Overall, the fans have to be positive about the state of affairs despite a tough, stinging, and emotional loss that had many proclaiming “Same Old Caps” when it was said and done.

Hey, I get it. I’ve been watching this team since 1974 and I’ve seen the highs and mostly lows when it comes to the post season.

However, I’m as optimistic as I’ve been in five years. The team finally has a coach and GM duo that understands the importance of a blue line and a structure that leads to proper play. The core players are on board with the team concept and style of play. Backstrom stated that they are playing the right way for only the second time since he’s been with the Caps, with the other being the partial season that Dale Hunter coached the team. The way the Capitals played in 2014-15 during the regular season and the playoffs backs that premise up.

Now they need to take the next steps necessary to be good enough to get to the final and win. That starts with finding a top line right wing. In my book, that player is not in the organization right now, so it’s up to them to find one.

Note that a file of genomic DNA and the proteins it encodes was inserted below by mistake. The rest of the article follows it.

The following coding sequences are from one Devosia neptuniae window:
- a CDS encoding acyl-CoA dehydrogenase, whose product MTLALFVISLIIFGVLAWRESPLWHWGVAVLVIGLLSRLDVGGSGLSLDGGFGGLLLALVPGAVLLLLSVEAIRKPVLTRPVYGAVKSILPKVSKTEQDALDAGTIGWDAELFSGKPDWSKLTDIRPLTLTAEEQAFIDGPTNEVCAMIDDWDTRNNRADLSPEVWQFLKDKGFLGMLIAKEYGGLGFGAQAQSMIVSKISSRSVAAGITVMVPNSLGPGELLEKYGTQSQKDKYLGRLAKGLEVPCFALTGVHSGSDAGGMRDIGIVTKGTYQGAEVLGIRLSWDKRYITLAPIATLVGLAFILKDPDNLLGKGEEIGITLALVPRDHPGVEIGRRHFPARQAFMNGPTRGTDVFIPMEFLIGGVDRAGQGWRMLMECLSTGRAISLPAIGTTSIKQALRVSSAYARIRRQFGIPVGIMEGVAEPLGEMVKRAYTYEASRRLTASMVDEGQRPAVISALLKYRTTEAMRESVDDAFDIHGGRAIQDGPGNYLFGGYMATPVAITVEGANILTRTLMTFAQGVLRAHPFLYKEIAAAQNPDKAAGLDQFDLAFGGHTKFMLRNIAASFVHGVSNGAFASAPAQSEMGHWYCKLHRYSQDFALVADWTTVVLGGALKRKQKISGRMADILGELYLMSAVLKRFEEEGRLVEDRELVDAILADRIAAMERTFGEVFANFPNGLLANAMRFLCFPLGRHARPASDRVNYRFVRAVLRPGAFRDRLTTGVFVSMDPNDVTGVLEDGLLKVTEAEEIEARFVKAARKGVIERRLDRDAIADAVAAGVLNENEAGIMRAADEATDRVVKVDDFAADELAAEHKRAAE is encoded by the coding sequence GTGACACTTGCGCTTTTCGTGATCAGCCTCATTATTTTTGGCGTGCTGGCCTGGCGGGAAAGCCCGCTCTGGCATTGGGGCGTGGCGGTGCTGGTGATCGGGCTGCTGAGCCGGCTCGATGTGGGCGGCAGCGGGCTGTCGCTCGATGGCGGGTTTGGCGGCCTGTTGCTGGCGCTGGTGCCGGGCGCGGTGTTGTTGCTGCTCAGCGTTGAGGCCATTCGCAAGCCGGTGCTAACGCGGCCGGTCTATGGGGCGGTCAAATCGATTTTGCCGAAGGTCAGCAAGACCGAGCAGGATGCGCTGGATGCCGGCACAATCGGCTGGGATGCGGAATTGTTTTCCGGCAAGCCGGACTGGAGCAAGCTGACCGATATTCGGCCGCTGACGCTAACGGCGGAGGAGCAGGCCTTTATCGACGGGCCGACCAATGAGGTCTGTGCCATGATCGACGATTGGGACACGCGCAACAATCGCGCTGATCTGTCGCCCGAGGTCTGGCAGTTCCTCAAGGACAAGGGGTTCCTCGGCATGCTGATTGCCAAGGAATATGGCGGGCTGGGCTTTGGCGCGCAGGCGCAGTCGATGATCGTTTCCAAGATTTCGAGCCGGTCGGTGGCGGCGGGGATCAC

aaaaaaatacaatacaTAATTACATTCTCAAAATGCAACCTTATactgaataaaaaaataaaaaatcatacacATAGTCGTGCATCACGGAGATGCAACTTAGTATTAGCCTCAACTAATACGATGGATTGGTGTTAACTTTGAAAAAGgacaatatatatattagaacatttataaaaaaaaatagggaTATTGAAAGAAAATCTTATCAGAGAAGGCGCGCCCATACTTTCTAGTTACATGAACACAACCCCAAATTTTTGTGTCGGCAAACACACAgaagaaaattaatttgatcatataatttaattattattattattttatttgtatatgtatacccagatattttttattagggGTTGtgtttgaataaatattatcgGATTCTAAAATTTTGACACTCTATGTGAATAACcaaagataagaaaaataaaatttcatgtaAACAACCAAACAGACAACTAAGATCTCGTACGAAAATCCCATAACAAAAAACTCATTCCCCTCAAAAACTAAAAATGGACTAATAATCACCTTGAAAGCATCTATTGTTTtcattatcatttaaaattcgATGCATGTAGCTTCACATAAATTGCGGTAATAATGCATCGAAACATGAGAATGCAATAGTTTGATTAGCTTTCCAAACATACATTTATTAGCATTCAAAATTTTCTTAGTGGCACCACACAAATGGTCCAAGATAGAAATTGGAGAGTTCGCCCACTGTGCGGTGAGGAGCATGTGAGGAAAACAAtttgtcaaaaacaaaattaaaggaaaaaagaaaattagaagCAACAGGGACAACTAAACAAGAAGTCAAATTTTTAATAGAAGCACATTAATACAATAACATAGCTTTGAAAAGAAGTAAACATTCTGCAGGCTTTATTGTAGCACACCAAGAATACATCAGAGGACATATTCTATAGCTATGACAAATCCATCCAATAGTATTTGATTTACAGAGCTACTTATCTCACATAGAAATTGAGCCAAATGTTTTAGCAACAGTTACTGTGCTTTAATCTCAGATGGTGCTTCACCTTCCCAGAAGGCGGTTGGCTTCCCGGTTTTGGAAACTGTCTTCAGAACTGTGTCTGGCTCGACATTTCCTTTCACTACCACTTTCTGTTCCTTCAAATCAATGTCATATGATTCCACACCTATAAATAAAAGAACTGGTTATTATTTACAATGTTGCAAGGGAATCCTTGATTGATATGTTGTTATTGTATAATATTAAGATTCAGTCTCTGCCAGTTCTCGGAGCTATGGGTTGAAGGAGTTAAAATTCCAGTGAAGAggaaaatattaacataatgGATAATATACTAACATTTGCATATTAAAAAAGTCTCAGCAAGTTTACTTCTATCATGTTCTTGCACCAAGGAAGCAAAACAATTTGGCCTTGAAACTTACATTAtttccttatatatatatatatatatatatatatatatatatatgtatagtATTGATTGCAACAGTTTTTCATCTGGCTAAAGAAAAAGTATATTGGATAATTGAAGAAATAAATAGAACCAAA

Washington made great strides in 2014-15 and because of the better talent level and improved system, they had the puck more than their opponents once again after a downward trend in that category.

But the future is now; there can be no sitting back and patting each other on the back after a second round exit. There is no pity in sports, especially hockey. Yes, the team had a good season, but there is lots of room for improvement from the game starts to protecting leads to putting clubs away when they’re on the ropes. It’s going to take commitment, effort, and focus from the coaches and the players.